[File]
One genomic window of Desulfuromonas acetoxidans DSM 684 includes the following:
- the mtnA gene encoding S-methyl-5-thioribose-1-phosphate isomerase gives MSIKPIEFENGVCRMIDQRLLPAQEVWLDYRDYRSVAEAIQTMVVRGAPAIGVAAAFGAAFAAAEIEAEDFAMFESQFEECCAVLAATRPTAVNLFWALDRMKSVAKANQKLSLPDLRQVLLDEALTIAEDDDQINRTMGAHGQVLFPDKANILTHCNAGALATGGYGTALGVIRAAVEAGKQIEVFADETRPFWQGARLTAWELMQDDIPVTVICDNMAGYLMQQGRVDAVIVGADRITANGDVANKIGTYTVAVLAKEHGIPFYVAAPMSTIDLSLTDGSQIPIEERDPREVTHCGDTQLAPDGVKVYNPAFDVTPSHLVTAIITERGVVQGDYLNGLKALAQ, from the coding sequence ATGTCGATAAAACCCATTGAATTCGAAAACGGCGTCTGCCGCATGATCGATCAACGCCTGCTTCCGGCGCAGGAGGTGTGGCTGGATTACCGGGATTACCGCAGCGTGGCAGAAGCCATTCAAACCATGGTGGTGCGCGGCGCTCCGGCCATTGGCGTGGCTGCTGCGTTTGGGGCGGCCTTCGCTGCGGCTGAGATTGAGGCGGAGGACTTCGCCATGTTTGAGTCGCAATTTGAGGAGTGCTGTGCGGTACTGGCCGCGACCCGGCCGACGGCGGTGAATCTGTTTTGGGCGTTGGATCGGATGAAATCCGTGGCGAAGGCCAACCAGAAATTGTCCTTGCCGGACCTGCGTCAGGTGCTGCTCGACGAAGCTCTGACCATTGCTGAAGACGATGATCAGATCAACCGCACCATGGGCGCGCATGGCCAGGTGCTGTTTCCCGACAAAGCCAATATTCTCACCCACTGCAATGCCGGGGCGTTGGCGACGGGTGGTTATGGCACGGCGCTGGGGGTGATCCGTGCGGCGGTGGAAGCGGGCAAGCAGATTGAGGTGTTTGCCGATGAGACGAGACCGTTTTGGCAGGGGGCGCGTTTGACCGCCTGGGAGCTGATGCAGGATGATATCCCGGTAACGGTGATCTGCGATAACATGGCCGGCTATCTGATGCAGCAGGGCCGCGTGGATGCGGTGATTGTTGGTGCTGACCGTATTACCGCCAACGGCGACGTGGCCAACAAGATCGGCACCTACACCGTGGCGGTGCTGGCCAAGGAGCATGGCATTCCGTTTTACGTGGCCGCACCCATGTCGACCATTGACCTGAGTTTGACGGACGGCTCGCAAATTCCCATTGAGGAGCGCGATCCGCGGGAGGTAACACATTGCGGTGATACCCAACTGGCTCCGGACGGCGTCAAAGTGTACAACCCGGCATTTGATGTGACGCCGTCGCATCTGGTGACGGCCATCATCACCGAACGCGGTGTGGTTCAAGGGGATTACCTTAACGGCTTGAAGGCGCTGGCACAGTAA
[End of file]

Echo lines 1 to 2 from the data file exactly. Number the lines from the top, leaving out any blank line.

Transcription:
One genomic window of Desulfuromonas acetoxidans DSM 684 includes the following:
- the mtnA gene encoding S-methyl-5-thioribose-1-phosphate isomerase gives MSIKPIEFENGVCRMIDQRLLPAQEVWLDYRDYRSVAEAIQTMVVRGAPAIGVAAAFGAAFAAAEIEAEDFAMFESQFEECCAVLAATRPTAVNLFWALDRMKSVAKANQKLSLPDLRQVLLDEALTIAEDDDQINRTMGAHGQVLFPDKANILTHCNAGALATGGYGTALGVIRAAVEAGKQIEVFADETRPFWQGARLTAWELMQDDIPVTVICDNMAGYLMQQGRVDAVIVGADRITANGDVANKIGTYTVAVLAKEHGIPFYVAAPMSTIDLSLTDGSQIPIEERDPREVTHCGDTQLAPDGVKVYNPAFDVTPSHLVTAIITERGVVQGDYLNGLKALAQ, from the coding sequence ATGTCGATAAAACCCATTGAATTCGAAAACGGCGTCTGCCGCATGATCGATCAACGCCTGCTTCCGGCGCAGGAGGTGTGGCTGGATTACCGGGATTACCGCAGCGTGGCAGAAGCCATTCAAACCATGGTGGTGCGCGGCGCTCCGGCCATTGGCGTGGCTGCTGCGTTTGGGGCGGCCTTCGCTGCGGCTGAGATTGAGGCGGAGGACTTCGCCATGTTTGAGTCGCAATTTGAGGAGTGCTGTGCGGTACTGGCCGCGACCCGGCCGACGGCGGTGAATCTGTTTTGGGCGTTGGATCGGATGAAATCCGTGGCGAAGGCCAACCAGAAATTGTCCTTGCCGGACCTGCGTCAGGTGCTGCTCGACGAAGCTCTGACCATTGCTGAAGACGATGATCAGATCAACCGCACCATGGGCGCGCATGGCCAGGTGCTGTTTCCCGACAAAGCCAATATTCTCACCCACTGCAATGCCGGGGCGTTGGCGACGGGTGGTTATGGCACGGCGCTGGGGGTGATCCGTGCGGCGGTGGAAGCGGGCAAGCAGATTGAGGTGTTTGCCGATGAGACGAGACCGTTTTGGCAGGGGGCGCGTTTGACCGCCTGGGAGCTGATGCAGGATGATATCCCGGTAACGGTGATCTGCGATAACATGGCCGGCTATCTGATGCAGCAGGGCCGCGTGGATGCGGTGATTGTTGGTGCTGACCGTATTACCGCCAACGGCGACGTGGCCAACAAGATCGGCACCTACACCGTGGCGGTGCTGGCCAAGGAGCATGGCATTCCGTTTTACGTGGCCGCACCCATGTCGACCATTGACCTGAGTTTGACGGACGGCTCGCAAATTCCCATTGAGGAGCGCGATCCGCGGGAGGTAACACATTGCGGTGATACCCAACTGGCTCCGGACGGCGTCAAAGTGTACAACCCGGCATTTGATGTGACGCCGTCGCATCTGGTGACGGCCATCATCACCGAACGCGGTGTGGTTCAAGGGGATTACCTTAACGGCTTGAAGGCGCTGGCACAGTAA